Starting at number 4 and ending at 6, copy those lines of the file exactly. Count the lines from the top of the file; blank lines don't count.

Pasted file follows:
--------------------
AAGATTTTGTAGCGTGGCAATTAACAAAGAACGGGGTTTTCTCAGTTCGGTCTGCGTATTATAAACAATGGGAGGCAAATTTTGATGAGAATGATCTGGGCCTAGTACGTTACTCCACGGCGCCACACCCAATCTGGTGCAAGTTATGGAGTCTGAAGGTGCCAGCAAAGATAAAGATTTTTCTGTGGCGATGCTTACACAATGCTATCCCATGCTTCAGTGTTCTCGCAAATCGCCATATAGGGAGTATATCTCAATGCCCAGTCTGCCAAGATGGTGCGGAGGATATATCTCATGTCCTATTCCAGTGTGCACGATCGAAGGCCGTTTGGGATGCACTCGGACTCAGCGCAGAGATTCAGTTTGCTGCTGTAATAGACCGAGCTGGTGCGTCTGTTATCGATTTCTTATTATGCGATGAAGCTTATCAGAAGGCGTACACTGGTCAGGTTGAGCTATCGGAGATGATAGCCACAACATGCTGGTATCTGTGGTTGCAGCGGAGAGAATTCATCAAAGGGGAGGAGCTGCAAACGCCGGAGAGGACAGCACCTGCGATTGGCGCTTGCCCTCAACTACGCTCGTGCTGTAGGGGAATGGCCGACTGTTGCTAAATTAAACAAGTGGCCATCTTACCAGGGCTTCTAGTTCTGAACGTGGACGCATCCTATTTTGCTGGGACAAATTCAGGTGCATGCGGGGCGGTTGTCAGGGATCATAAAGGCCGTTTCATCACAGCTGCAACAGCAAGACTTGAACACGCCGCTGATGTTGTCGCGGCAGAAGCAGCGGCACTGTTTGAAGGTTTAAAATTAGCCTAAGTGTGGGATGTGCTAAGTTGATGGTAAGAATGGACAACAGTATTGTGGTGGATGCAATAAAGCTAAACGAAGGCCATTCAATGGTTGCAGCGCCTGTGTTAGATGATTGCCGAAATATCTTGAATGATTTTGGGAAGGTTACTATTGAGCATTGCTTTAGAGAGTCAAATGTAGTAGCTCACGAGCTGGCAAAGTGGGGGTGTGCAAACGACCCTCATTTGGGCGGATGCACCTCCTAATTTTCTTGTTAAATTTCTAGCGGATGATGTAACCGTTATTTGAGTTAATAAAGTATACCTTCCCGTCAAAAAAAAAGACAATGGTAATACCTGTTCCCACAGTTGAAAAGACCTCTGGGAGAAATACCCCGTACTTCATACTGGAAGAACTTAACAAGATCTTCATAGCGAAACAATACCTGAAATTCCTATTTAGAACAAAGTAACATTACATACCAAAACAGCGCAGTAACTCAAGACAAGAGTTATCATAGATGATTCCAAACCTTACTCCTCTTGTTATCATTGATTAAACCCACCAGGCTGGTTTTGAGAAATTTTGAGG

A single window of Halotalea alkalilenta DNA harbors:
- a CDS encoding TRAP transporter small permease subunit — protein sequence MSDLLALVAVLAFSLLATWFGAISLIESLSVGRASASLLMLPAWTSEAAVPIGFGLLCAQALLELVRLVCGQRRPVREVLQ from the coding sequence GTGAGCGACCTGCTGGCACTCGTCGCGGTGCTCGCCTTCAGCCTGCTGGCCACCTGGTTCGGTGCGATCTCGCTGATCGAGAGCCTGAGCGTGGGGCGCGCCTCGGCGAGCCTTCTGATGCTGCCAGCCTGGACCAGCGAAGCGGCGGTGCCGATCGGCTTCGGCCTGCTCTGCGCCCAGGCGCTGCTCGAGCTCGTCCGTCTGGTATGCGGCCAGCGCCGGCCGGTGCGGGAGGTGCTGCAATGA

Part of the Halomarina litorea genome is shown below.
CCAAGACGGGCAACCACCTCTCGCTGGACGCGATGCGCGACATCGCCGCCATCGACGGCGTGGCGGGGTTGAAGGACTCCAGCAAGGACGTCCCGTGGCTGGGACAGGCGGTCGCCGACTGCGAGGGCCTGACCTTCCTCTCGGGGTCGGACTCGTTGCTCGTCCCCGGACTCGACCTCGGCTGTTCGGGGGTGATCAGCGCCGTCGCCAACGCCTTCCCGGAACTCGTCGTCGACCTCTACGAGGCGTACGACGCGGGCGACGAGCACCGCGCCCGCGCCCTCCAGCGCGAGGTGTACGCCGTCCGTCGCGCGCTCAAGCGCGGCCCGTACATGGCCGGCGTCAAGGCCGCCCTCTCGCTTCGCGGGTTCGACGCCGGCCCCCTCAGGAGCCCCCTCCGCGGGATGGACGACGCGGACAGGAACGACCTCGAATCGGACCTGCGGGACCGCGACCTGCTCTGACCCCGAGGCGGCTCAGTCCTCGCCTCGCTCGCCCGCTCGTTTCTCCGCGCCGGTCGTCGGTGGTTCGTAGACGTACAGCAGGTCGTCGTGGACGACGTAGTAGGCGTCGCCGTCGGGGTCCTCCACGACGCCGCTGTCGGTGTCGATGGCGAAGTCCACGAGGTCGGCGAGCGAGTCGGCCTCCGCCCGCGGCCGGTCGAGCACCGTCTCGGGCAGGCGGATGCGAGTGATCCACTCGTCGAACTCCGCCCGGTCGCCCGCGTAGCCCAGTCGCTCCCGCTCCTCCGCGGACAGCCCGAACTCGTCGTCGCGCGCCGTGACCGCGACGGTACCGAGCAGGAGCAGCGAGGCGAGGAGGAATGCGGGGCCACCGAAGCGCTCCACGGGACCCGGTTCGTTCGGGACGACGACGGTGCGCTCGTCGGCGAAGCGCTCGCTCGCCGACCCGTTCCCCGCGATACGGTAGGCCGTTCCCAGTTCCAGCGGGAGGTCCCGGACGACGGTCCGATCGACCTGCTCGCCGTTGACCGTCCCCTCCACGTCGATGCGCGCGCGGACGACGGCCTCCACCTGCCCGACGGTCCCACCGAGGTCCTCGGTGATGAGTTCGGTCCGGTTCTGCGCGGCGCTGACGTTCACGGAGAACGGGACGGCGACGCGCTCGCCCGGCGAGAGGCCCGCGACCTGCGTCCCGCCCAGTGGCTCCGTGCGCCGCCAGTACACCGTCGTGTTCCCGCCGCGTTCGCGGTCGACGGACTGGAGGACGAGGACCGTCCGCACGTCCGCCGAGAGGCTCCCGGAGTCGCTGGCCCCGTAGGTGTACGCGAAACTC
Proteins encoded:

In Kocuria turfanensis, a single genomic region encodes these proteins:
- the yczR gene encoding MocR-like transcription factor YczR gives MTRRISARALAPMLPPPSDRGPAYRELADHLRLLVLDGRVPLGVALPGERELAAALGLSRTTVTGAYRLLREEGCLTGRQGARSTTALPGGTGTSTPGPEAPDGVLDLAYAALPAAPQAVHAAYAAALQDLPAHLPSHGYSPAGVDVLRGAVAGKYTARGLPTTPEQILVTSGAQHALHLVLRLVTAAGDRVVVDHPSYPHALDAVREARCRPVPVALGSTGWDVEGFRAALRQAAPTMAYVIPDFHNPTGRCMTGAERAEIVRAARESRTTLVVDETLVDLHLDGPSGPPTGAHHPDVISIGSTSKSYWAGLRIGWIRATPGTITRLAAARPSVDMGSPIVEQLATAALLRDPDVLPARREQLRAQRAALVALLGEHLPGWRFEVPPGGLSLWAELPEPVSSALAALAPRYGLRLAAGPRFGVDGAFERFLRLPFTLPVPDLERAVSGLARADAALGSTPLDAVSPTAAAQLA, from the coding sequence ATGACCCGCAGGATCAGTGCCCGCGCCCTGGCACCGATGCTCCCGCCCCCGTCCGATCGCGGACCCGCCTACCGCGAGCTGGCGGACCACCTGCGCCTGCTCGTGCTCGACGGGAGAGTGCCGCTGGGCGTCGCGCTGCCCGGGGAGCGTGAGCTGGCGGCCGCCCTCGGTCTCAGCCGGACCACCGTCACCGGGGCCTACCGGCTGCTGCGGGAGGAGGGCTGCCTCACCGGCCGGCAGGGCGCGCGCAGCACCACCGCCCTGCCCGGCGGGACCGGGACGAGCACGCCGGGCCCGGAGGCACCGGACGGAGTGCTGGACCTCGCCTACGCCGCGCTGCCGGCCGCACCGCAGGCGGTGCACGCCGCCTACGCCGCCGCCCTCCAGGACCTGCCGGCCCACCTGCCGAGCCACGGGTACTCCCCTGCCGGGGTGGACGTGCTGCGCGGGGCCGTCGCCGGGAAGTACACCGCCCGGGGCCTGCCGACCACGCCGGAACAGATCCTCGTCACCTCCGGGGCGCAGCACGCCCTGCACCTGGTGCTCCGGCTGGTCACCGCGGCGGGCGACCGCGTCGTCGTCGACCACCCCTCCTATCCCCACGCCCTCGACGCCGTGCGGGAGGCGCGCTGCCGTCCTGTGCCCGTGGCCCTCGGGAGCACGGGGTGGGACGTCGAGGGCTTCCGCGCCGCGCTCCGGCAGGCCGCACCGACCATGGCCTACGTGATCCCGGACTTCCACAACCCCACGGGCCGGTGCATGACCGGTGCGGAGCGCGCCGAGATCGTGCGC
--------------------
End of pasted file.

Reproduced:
Part of the Halomarina litorea genome is shown below.
CCAAGACGGGCAACCACCTCTCGCTGGACGCGATGCGCGACATCGCCGCCATCGACGGCGTGGCGGGGTTGAAGGACTCCAGCAAGGACGTCCCGTGGCTGGGACAGGCGGTCGCCGACTGCGAGGGCCTGACCTTCCTCTCGGGGTCGGACTCGTTGCTCGTCCCCGGACTCGACCTCGGCTGTTCGGGGGTGATCAGCGCCGTCGCCAACGCCTTCCCGGAACTCGTCGTCGACCTCTACGAGGCGTACGACGCGGGCGACGAGCACCGCGCCCGCGCCCTCCAGCGCGAGGTGTACGCCGTCCGTCGCGCGCTCAAGCGCGGCCCGTACATGGCCGGCGTCAAGGCCGCCCTCTCGCTTCGCGGGTTCGACGCCGGCCCCCTCAGGAGCCCCCTCCGCGGGATGGACGACGCGGACAGGAACGACCTCGAATCGGACCTGCGGGACCGCGACCTGCTCTGACCCCGAGGCGGCTCAGTCCTCGCCTCGCTCGCCCGCTCGTTTCTCCGCGCCGGTCGTCGGTGGTTCGTAGACGTACAGCAGGTCGTCGTGGACGACGTAGTAGGCGTCGCCGTCGGGGTCCTCCACGACGCCGCTGTCGGTGTCGATGGCGAAGTCCACGAGGTCGGCGAGCGAGTCGGCCTCCGCCCGCGGCCGGTCGAGCACCGTCTCGGGCAGGCGGATGCGAGTGATCCACTCGTCGAACTCCGCCCGGTCGCCCGCGTAGCCCAGTCGCTCCCGCTCCTCCGCGGACAGCCCGAACTCGTCGTCGCGCGCCGTGACCGCGACGGTACCGAGCAGGAGCAGCGAGGCGAGGAGGAATGCGGGGCCACCGAAGCGCTCCACGGGACCCGGTTCGTTCGGGACGACGACGGTGCGCTCGTCGGCGAAGCGCTCGCTCGCCGACCCGTTCCCCGCGATACGGTAGGCCGTTCCCAGTTCCAGCGGGAGGTCCCGGACGACGGTCCGATCGACCTGCTCGCCGTTGACCGTCCCCTCCACGTCGATGCGCGCGCGGACGACGGCCTCCACCTGCCCGACGGTCCCACCGAGGTCCTCGGTGATGAGTTCGGTCCGGTTCTGCGCGGCGCTGACGTTCACGGAGAACGGGACGGCGACGCGCTCGCCCGGCGAGAGGCCCGCGACCTGCGTCCCGCCCAGTGGCTCCGTGCGCCGCCAGTACACCGTCGTGTTCCCGCCGCGTTCGCGGTCGACGGACTGGAGGACGAGGACCGTCCGCACGTCCGCCGAGAGGCTCCCGGAGTCGCTGGCCCCGTAGGTGTACGCGAAACTC
Proteins encoded: